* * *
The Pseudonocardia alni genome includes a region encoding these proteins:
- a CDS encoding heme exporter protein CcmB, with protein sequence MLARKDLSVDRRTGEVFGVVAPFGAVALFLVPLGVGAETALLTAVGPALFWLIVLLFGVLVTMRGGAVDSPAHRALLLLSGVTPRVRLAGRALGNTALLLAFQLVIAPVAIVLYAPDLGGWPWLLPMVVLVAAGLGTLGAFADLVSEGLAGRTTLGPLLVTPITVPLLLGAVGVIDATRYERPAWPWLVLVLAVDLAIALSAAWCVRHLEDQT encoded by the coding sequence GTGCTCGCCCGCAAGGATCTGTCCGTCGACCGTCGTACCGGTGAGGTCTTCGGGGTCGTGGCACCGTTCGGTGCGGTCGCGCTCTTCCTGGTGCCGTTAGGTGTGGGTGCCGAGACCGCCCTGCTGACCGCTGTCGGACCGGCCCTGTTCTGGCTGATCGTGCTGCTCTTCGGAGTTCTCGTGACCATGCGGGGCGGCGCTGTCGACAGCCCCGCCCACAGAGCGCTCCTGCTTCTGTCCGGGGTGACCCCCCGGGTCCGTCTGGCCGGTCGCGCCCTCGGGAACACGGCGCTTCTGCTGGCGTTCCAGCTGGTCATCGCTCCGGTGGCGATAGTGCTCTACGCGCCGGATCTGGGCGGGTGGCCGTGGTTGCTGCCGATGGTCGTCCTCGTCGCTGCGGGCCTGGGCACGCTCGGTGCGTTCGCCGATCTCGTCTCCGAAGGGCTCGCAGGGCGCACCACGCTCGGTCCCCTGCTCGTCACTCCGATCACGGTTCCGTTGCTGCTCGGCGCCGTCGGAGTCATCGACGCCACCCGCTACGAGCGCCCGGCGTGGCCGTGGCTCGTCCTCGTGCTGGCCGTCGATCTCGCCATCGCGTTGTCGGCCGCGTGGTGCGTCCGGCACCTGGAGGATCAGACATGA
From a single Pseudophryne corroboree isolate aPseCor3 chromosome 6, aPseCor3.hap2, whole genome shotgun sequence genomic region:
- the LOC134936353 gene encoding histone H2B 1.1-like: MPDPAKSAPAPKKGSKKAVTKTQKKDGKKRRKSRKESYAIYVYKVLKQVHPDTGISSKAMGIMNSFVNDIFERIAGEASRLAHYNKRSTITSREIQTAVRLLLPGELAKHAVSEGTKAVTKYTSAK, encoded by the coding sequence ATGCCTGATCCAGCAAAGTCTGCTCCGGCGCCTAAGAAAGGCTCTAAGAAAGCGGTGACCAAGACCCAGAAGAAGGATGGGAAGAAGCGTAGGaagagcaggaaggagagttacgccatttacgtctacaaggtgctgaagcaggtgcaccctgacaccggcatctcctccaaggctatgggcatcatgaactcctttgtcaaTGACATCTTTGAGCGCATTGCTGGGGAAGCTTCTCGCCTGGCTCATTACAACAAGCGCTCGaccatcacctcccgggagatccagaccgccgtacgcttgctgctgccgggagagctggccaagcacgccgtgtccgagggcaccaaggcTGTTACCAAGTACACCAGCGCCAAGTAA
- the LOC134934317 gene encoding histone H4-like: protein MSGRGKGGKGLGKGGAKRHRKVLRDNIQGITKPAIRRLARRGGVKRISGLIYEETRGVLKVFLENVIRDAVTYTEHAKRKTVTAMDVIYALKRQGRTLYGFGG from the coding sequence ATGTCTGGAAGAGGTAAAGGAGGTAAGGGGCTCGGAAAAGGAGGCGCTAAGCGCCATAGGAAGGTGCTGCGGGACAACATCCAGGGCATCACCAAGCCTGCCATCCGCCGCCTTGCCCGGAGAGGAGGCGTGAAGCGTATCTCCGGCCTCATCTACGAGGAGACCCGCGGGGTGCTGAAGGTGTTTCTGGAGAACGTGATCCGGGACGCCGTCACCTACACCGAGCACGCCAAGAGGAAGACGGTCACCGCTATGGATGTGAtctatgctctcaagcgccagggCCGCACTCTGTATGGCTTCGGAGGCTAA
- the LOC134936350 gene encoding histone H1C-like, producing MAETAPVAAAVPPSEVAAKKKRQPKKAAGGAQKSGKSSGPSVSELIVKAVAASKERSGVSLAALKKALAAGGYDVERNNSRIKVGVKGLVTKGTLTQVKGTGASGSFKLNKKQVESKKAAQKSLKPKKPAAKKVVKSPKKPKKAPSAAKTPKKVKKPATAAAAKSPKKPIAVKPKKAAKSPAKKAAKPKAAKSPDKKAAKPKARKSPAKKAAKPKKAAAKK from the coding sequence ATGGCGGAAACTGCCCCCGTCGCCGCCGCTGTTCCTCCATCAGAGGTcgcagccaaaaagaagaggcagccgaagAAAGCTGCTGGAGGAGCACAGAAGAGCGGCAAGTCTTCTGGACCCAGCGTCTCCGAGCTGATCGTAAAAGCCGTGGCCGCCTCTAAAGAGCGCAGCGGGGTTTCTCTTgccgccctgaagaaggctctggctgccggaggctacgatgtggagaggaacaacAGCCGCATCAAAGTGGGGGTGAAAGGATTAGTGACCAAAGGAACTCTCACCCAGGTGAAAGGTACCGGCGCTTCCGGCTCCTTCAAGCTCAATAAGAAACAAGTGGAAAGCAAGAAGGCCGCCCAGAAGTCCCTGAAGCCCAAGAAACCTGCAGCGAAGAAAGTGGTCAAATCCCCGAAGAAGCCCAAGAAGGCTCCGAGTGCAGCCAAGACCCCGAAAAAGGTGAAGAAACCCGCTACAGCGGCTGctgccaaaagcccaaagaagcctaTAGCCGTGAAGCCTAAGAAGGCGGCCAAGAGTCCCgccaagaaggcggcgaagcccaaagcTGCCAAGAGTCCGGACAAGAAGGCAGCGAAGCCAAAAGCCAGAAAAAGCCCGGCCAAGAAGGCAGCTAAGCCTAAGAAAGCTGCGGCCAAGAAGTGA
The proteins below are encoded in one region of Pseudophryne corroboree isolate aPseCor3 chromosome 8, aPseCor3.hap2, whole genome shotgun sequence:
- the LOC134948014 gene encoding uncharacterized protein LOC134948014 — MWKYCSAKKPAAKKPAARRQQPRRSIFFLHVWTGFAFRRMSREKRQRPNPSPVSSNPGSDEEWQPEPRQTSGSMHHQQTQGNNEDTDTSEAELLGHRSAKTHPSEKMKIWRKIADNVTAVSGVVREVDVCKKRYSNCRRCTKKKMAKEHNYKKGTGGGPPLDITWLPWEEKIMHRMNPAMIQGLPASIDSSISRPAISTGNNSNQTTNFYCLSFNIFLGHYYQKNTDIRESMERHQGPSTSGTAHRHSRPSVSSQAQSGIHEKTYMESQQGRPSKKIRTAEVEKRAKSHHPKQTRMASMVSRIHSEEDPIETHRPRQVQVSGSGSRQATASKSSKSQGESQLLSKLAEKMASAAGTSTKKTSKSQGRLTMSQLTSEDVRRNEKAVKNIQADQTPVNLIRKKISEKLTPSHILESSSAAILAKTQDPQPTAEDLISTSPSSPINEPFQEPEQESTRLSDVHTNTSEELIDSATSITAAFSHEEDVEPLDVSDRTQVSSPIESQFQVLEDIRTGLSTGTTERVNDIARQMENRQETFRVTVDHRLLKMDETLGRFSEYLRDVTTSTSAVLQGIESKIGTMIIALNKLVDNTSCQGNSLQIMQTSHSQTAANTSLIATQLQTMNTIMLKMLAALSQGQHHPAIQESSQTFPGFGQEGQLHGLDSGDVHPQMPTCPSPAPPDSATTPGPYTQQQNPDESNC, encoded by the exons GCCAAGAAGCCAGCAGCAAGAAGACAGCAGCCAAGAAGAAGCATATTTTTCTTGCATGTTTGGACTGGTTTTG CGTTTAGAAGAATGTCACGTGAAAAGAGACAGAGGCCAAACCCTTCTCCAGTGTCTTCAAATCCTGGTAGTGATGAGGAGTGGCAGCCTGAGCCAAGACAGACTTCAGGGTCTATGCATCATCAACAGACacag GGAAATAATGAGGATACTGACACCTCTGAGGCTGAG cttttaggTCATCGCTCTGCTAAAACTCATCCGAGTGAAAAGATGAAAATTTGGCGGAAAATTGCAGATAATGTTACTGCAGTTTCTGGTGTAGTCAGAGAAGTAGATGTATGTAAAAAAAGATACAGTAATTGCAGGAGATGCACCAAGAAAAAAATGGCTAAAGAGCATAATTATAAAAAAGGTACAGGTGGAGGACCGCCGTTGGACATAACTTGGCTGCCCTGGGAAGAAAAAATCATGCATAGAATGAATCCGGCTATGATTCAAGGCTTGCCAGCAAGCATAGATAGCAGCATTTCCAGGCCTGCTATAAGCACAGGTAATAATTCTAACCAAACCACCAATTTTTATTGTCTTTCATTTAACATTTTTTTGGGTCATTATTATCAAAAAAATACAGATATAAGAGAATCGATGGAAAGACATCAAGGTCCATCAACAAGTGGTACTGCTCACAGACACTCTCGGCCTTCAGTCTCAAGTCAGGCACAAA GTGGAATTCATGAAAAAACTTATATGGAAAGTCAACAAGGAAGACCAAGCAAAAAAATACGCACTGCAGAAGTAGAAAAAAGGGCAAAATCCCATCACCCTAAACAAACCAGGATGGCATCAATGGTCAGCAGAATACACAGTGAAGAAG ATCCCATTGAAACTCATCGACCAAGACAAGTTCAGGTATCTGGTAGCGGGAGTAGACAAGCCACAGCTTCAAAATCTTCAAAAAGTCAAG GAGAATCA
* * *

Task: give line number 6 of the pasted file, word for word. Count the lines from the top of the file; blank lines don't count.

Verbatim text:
- the LOC134936350 gene encoding histone H1C-like, producing MAETAPVAAAVPPSEVAAKKKRQPKKAAGGAQKSGKSSGPSVSELIVKAVAASKERSGVSLAALKKALAAGGYDVERNNSRIKVGVKGLVTKGTLTQVKGTGASGSFKLNKKQVESKKAAQKSLKPKKPAAKKVVKSPKKPKKAPSAAKTPKKVKKPATAAAAKSPKKPIAVKPKKAAKSPAKKAAKPKAAKSPDKKAAKPKARKSPAKKAAKPKKAAAKK from the coding sequence ATGGCGGAAACTGCCCCCGTCGCCGCCGCTGTTCCTCCATCAGAGGTcgcagccaaaaagaagaggcagccgaagAAAGCTGCTGGAGGAGCACAGAAGAGCGGCAAGTCTTCTGGACCCAGCGTCTCCGAGCTGATCGTAAAAGCCGTGGCCGCCTCTAAAGAGCGCAGCGGGGTTTCTCTTgccgccctgaagaaggctctggctgccggaggctacgatgtggagaggaacaacAGCCGCATCAAAGTGGGGGTGAAAGGATTAGTGACCAAAGGAACTCTCACCCAGGTGAAAGGTACCGGCGCTTCCGGCTCCTTCAAGCTCAATAAGAAACAAGTGGAAAGCAAGAAGGCCGCCCAGAAGTCCCTGAAGCCCAAGAAACCTGCAGCGAAGAAAGTGGTCAAATCCCCGAAGAAGCCCAAGAAGGCTCCGAGTGCAGCCAAGACCCCGAAAAAGGTGAAGAAACCCGCTACAGCGGCTGctgccaaaagcccaaagaagcctaTAGCCGTGAAGCCTAAGAAGGCGGCCAAGAGTCCCgccaagaaggcggcgaagcccaaagcTGCCAAGAGTCCGGACAAGAAGGCAGCGAAGCCAAAAGCCAGAAAAAGCCCGGCCAAGAAGGCAGCTAAGCCTAAGAAAGCTGCGGCCAAGAAGTGA